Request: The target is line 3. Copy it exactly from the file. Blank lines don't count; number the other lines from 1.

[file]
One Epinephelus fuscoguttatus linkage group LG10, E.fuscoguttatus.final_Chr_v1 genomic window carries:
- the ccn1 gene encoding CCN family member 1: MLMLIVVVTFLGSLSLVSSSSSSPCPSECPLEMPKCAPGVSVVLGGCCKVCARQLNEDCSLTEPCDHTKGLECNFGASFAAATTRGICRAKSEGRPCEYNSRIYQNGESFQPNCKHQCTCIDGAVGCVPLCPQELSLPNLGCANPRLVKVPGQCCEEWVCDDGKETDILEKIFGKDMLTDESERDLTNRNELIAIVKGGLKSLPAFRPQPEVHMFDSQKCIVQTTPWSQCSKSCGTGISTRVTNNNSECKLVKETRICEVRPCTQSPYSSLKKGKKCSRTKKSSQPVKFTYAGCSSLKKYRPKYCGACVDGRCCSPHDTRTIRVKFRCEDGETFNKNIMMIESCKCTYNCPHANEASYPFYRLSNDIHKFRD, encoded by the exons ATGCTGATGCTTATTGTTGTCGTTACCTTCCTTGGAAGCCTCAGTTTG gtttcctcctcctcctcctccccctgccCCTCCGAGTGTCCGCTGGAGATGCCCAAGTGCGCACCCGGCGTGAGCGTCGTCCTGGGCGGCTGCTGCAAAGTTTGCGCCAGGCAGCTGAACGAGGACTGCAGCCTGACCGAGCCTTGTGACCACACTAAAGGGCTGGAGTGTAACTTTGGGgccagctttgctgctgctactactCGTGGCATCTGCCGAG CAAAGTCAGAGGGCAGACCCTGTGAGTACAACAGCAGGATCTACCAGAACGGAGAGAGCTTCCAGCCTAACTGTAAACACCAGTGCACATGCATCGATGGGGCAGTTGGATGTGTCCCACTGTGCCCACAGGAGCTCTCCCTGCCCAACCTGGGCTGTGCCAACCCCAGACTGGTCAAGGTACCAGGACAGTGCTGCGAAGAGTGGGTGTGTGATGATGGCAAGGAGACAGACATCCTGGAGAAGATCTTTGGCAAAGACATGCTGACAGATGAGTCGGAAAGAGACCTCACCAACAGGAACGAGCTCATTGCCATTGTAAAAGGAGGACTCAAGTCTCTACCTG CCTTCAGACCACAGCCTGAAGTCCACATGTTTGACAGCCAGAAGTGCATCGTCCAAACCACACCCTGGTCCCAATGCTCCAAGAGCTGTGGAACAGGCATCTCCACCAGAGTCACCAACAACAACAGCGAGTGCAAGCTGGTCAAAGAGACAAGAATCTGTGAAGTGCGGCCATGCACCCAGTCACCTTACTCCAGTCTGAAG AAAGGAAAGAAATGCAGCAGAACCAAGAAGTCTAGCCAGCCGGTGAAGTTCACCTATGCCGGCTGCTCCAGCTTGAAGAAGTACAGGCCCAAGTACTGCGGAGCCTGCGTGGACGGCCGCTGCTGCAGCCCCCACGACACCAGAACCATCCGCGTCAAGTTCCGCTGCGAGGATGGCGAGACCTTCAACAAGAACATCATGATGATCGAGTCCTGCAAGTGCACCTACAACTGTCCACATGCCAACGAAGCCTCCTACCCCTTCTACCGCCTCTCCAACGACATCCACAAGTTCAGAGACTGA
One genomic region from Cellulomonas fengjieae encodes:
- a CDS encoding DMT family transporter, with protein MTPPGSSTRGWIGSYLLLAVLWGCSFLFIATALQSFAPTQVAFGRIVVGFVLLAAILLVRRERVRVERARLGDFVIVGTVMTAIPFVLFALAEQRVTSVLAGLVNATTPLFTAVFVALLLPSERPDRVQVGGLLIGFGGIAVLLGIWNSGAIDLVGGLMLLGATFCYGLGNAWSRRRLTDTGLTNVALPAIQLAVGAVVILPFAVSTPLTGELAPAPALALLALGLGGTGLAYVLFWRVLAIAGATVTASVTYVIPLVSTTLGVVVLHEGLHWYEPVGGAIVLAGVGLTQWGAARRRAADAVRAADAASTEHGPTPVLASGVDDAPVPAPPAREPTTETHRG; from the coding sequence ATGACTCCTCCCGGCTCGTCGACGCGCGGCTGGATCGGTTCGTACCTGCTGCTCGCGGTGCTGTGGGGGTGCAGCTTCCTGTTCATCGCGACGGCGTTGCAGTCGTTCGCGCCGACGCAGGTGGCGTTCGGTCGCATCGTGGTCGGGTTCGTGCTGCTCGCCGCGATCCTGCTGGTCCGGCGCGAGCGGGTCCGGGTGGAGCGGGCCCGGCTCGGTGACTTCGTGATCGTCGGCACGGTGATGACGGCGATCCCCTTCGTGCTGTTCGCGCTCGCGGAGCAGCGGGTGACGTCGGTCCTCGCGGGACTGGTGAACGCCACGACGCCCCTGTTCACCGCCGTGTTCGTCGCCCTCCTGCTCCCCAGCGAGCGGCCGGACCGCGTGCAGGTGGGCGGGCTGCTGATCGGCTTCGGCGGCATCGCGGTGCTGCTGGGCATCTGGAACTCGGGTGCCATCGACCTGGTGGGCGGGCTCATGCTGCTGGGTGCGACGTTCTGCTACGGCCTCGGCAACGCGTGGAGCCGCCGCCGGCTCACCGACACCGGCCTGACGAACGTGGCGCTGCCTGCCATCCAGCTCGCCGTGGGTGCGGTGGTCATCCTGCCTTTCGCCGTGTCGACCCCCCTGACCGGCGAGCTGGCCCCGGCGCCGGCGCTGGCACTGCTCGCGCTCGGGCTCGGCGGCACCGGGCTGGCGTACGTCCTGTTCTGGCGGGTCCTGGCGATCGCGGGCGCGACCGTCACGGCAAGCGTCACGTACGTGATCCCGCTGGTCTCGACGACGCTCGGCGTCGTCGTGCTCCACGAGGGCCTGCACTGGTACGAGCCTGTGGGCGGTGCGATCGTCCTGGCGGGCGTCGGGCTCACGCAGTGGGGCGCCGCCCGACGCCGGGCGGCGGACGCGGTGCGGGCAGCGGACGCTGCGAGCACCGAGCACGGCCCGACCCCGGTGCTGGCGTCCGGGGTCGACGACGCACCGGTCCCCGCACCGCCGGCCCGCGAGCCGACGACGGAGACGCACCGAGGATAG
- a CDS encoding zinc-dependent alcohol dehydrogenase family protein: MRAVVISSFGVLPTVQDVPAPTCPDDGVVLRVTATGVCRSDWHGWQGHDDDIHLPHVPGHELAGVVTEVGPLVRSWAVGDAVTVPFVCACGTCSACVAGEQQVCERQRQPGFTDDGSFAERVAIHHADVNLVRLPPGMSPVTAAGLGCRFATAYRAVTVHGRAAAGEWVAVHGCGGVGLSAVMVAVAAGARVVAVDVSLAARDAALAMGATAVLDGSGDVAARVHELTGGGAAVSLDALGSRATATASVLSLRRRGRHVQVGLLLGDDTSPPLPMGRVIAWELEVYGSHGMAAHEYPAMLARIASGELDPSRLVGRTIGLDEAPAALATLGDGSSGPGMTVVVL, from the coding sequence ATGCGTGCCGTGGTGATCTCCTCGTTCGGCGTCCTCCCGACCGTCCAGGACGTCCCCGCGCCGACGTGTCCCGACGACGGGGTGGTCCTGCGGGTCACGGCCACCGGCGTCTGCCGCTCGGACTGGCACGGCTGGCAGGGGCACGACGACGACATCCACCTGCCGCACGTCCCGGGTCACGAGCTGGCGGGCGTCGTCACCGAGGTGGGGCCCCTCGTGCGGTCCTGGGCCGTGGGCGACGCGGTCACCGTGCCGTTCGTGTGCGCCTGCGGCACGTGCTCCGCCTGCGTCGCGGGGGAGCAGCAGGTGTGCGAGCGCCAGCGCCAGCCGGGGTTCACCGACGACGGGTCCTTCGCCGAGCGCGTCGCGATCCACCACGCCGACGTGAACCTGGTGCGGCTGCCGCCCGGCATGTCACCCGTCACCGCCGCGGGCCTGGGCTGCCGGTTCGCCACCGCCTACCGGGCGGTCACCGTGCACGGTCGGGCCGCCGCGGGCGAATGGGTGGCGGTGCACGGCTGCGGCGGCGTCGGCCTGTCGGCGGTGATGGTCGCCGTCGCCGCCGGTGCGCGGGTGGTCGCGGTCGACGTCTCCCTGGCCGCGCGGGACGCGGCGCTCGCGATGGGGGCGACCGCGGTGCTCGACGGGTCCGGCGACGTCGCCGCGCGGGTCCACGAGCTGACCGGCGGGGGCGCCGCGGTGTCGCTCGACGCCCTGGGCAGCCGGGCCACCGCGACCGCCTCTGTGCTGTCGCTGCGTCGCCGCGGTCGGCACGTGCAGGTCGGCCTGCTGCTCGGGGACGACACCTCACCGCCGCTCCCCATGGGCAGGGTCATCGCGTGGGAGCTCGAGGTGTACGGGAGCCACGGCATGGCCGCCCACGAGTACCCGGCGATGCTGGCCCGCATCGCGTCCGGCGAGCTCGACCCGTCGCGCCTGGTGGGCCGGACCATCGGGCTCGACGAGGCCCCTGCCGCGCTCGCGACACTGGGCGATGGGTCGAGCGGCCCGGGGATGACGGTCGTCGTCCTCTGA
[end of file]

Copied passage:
One genomic region from Cellulomonas fengjieae encodes: